Since November 2021, I have been doing a maternity cover placement at my research partner: Oxford University Museum of Natural History. It’s been a year of learning, excitement, successes, and reflection. As I now come to the end and get ready to re-enrol as a student here at Warwick, I wanted to take a minute to think, and share, some of the things I’ve learned.
By Ellie King
I’ve been incredibly lucky in my PhD to be able to take a year’s placement at my research institution. Taking temporary withdrawal, I’ve been in the role of Exhibition Officer, creating and organising exhibitions and supporting the museum’s redisplay project of its temporary galleries. It has been a wonderful experience, but as I come to a close I’ve taken time to reflect on things I’ve learned, what is different from being a researcher, and what I can take back to my PhD.
Working alone vs. working in teams
Probably the biggest change that I found was the inherent team-working nature of the job. Whilst I absolutely loved this working style and really felt part of a work family, I struggled to adjust completely. Doing a PhD and generally being a student means you’re often on your own and there is hardly any team working going on. I found it difficult to delegate anything: if I had a job to do, it was mine to do. But that isn’t always the case in the work environment: it’s important to share ideas, show progress at larger meetings and groups, and get sign off for things. Beyond my supervisors, I would not really do any of this during research, so I really struggled to adjust and become more collaborative with my work. But on the plus side, it did mean I wasn’t alone. If I had a problem, there were avenues for discussion and support, which I really benefited from.
Regular meetings and communication
In a similar vein, the working environment was set up with lots of meetings and opportunities for communication. We had a weekly team meeting, a monthly staff meeting, and various committees where work could be shared between colleagues. I found it really great to be able to hear what other people were working on and share my own work. At some points, I will admit I felt these meetings were a waste of time, as I felt I’d rather be doing all my tasks instead of just sharing my progress on them. However, I soon realised that they worked as a nice break from my tasks but were still productive. Sometimes in my research I feel guilty for lifting my head up and not focusing on the work in hand, but this has taught me that sometimes the breathing space of a team meeting or a related but less urgent task is really useful.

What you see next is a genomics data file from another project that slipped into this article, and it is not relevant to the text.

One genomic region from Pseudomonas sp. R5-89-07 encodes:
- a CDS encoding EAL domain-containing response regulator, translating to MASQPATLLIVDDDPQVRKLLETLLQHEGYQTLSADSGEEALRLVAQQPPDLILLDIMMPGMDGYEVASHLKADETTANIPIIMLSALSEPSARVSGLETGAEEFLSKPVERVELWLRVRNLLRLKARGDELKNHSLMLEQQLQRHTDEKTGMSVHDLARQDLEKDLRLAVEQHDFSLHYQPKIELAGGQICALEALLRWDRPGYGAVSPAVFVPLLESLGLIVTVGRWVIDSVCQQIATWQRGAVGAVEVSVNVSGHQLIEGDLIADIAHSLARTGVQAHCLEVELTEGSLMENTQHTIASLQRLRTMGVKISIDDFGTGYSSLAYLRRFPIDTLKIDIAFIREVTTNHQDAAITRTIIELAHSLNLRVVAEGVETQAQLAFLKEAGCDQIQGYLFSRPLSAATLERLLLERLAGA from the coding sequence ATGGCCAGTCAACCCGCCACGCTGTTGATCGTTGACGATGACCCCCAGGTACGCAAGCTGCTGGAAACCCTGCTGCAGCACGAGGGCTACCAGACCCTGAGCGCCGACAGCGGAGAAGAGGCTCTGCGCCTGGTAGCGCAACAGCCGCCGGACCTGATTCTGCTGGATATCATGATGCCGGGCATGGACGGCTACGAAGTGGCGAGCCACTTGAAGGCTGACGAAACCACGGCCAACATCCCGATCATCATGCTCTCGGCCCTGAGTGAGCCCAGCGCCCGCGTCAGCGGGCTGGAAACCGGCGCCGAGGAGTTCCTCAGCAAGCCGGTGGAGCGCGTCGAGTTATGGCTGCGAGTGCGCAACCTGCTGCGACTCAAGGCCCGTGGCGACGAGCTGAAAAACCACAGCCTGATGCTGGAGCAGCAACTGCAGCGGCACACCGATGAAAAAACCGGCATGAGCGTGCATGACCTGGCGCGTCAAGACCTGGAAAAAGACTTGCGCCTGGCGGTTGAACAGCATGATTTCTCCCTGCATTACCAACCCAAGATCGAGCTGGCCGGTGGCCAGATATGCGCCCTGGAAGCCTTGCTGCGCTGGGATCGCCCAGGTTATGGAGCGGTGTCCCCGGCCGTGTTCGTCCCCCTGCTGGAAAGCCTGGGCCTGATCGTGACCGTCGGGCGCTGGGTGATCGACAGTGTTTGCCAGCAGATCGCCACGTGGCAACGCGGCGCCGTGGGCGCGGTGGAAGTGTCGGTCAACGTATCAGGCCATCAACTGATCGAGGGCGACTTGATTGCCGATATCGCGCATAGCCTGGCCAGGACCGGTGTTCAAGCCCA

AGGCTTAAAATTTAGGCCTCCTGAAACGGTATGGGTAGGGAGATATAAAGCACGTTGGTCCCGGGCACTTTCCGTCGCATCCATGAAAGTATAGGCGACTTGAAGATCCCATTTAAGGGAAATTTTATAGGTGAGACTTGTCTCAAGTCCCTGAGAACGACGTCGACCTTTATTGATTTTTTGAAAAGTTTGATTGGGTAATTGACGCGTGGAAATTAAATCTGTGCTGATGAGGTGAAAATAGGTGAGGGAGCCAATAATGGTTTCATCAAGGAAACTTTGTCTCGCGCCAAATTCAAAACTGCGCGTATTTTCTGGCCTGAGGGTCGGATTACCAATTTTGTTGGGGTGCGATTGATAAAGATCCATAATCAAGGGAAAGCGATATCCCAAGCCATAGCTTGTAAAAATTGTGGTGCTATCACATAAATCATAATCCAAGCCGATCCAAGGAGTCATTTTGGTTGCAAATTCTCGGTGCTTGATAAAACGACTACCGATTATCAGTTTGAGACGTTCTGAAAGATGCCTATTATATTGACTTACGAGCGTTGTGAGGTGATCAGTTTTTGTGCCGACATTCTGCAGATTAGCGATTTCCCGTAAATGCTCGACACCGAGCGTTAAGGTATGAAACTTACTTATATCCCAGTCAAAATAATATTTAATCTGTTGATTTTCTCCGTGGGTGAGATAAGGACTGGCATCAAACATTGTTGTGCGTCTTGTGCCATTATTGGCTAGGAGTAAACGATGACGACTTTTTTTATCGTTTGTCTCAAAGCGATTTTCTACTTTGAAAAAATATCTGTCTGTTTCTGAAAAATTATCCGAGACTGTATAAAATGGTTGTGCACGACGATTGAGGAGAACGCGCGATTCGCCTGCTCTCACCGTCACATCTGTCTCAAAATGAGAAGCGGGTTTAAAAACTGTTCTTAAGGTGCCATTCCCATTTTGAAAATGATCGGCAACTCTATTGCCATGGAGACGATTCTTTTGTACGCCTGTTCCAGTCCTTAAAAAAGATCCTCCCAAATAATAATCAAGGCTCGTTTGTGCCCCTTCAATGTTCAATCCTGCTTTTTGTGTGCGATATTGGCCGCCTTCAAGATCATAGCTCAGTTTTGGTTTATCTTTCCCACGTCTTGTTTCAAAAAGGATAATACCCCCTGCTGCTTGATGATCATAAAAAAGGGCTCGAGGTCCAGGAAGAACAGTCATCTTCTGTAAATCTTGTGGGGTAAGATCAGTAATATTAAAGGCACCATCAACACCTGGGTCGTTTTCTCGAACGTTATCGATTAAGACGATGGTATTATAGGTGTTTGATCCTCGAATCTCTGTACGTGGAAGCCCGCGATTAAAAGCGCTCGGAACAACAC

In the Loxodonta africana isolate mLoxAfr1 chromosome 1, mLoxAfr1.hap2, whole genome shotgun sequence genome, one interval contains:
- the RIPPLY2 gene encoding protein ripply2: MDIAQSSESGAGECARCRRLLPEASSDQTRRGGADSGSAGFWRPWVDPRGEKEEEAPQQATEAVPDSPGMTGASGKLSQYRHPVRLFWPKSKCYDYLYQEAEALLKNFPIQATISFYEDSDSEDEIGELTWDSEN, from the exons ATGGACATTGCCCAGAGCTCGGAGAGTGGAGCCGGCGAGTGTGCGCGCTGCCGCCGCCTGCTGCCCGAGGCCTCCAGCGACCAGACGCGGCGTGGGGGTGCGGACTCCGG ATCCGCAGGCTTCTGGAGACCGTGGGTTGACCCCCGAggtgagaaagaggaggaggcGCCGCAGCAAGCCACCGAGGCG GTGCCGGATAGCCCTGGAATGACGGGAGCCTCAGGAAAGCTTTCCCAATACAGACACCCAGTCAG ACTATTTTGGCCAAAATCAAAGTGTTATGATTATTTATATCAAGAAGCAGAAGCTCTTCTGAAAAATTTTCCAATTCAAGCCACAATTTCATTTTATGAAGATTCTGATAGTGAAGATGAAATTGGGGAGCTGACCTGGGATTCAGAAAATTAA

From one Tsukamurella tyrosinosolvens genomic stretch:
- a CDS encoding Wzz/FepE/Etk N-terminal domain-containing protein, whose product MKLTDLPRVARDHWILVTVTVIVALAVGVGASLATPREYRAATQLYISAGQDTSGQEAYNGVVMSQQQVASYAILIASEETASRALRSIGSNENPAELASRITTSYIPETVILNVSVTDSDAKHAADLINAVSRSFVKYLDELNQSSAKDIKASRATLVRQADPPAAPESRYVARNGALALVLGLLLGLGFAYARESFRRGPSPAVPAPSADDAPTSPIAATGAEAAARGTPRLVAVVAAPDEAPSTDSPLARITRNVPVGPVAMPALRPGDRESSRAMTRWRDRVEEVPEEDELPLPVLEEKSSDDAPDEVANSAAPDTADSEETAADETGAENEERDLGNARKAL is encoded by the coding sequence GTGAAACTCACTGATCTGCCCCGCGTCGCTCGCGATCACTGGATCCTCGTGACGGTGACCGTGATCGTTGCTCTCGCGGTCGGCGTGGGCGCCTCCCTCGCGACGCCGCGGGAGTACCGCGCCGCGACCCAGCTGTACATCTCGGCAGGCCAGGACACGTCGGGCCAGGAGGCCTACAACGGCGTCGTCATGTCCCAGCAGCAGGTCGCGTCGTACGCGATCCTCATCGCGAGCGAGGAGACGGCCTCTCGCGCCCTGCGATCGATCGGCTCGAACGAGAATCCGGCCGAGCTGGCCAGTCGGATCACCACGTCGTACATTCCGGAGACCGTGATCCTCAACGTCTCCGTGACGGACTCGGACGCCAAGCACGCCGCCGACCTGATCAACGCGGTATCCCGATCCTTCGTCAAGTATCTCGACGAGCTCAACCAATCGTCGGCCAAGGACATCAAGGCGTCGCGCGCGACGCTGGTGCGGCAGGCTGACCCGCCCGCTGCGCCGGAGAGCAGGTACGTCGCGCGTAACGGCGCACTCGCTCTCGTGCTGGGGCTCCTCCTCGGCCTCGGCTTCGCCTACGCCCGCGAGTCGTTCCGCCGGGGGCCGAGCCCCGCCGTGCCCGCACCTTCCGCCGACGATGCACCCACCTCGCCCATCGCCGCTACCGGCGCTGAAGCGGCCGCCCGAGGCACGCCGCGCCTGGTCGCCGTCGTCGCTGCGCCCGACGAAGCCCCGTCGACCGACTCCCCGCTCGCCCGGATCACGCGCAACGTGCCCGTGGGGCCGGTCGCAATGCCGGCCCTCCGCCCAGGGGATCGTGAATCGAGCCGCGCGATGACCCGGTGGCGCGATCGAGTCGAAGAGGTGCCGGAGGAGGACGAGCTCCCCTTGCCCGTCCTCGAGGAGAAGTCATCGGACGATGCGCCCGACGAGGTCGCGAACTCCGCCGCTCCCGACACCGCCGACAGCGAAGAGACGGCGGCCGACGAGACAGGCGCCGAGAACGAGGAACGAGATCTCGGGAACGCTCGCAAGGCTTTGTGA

What I want to do with my future
The biggest thing this placement has done is provide me with an opportunity for me to think about my future post-PhD. As much as I’ve enjoyed it, I feel that a permanent, collaborative working environment isn’t really for me. I think I’m quite a restless person, so being stuck in one job probably doesn’t suit me. I prefer to be moving around, constantly starting new projects, and being able to direct what I do with my time. Undertaking this role has been fantastic but I’ve learned that in the long run, this type of thing isn’t really for me. This is great, as it means I can focus on my career plans. I’m keen to do freelance work with the research I have done with my PhD. My research can be turned into a service for museums and heritage sites, so I’m now more focused than ever on being able to take things forward after my viva.
I’ll leave you with some advice now I’ve gotten down my reflections. If you have the opportunity, take as many placements, internships and work experience positions as you can. Even short-term placements of a week or two are really good as a productive break from your research and provide you with an opportunity to work more collaboratively. You’ll also be able to see what kind of thing you might want to do, or definitely don’t want to do, after your PhD has finished. Even if you absolutely hate a placement, it’s never a waste of time, because now you’ve found out you don’t like that particular thing and you can cross it off your list.
Short term placements usually don’t require pausing your PhD, but make sure you discuss everything with your supervisors. If you want more information, take a look at Warwick’s Careers Service and the Doctoral College.
If you’re thinking about careers and what you want to do after your PhD, we have loads of posts in the And Beyond section of our website. Check out this one on finding work after the PhD or this one on staying in academia or not.
Have you ever done an internship or placement? What was it like? What did you love most? What advice would you give? Let us know by leaving a comment down below, on our twitter @researchex or by emailing firstname.lastname@example.org.